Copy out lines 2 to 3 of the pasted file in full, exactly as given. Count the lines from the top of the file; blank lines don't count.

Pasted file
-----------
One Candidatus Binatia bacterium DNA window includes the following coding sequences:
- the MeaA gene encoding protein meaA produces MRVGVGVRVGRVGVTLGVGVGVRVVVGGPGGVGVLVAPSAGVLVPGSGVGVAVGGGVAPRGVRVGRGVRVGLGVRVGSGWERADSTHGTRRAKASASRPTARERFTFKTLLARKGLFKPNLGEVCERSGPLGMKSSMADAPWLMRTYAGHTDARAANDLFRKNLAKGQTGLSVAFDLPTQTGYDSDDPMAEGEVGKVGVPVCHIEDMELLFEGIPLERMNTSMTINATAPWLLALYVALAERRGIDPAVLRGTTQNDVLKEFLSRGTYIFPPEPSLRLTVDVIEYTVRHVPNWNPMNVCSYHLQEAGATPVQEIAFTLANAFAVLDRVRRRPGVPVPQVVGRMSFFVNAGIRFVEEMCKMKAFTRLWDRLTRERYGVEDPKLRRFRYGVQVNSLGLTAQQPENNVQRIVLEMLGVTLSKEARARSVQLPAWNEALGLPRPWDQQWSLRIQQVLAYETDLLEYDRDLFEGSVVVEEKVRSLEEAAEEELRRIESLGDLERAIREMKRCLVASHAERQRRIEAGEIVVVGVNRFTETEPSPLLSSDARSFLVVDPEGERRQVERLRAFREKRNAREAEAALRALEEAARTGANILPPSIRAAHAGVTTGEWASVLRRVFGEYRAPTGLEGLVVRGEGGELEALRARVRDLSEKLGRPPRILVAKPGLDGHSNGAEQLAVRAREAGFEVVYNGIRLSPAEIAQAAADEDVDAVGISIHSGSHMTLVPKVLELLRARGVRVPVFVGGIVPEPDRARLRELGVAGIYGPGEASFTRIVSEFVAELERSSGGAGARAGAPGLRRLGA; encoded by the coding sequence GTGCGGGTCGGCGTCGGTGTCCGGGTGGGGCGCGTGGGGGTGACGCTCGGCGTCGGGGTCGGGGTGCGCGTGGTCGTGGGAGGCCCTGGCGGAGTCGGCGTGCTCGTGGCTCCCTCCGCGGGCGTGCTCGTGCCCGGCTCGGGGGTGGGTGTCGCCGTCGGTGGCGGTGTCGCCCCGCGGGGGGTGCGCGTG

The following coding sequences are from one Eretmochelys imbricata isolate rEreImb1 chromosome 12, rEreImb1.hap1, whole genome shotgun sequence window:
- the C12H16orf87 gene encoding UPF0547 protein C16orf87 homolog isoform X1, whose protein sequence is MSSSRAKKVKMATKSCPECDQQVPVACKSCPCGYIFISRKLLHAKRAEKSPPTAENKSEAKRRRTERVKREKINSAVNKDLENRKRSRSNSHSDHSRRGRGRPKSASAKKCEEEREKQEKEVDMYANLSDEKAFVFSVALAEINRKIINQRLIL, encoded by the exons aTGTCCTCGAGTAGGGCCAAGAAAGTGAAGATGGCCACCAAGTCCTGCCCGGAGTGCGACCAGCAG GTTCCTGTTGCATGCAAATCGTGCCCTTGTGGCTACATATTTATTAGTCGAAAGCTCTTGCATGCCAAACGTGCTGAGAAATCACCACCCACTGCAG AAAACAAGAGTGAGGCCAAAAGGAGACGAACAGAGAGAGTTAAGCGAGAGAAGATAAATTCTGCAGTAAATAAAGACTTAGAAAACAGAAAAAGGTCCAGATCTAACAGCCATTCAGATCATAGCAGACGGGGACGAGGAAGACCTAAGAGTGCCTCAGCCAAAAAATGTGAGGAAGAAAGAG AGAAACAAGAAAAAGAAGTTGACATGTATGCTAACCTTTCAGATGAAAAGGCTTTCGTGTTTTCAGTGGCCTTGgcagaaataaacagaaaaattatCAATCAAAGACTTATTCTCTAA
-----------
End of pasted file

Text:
- the MeaA gene encoding protein meaA produces MRVGVGVRVGRVGVTLGVGVGVRVVVGGPGGVGVLVAPSAGVLVPGSGVGVAVGGGVAPRGVRVGRGVRVGLGVRVGSGWERADSTHGTRRAKASASRPTARERFTFKTLLARKGLFKPNLGEVCERSGPLGMKSSMADAPWLMRTYAGHTDARAANDLFRKNLAKGQTGLSVAFDLPTQTGYDSDDPMAEGEVGKVGVPVCHIEDMELLFEGIPLERMNTSMTINATAPWLLALYVALAERRGIDPAVLRGTTQNDVLKEFLSRGTYIFPPEPSLRLTVDVIEYTVRHVPNWNPMNVCSYHLQEAGATPVQEIAFTLANAFAVLDRVRRRPGVPVPQVVGRMSFFVNAGIRFVEEMCKMKAFTRLWDRLTRERYGVEDPKLRRFRYGVQVNSLGLTAQQPENNVQRIVLEMLGVTLSKEARARSVQLPAWNEALGLPRPWDQQWSLRIQQVLAYETDLLEYDRDLFEGSVVVEEKVRSLEEAAEEELRRIESLGDLERAIREMKRCLVASHAERQRRIEAGEIVVVGVNRFTETEPSPLLSSDARSFLVVDPEGERRQVERLRAFREKRNAREAEAALRALEEAARTGANILPPSIRAAHAGVTTGEWASVLRRVFGEYRAPTGLEGLVVRGEGGELEALRARVRDLSEKLGRPPRILVAKPGLDGHSNGAEQLAVRAREAGFEVVYNGIRLSPAEIAQAAADEDVDAVGISIHSGSHMTLVPKVLELLRARGVRVPVFVGGIVPEPDRARLRELGVAGIYGPGEASFTRIVSEFVAELERSSGGAGARAGAPGLRRLGA; encoded by the coding sequence GTGCGGGTCGGCGTCGGTGTCCGGGTGGGGCGCGTGGGGGTGACGCTCGGCGTCGGGGTCGGGGTGCGCGTGGTCGTGGGAGGCCCTGGCGGAGTCGGCGTGCTCGTGGCTCCCTCCGCGGGCGTGCTCGTGCCCGGCTCGGGGGTGGGTGTCGCCGTCGGTGGCGGTGTCGCCCCGCGGGGGGTGCGCGTG

The following coding sequences are from one Eretmochelys imbricata isolate rEreImb1 chromosome 12, rEreImb1.hap1, whole genome shotgun sequence window: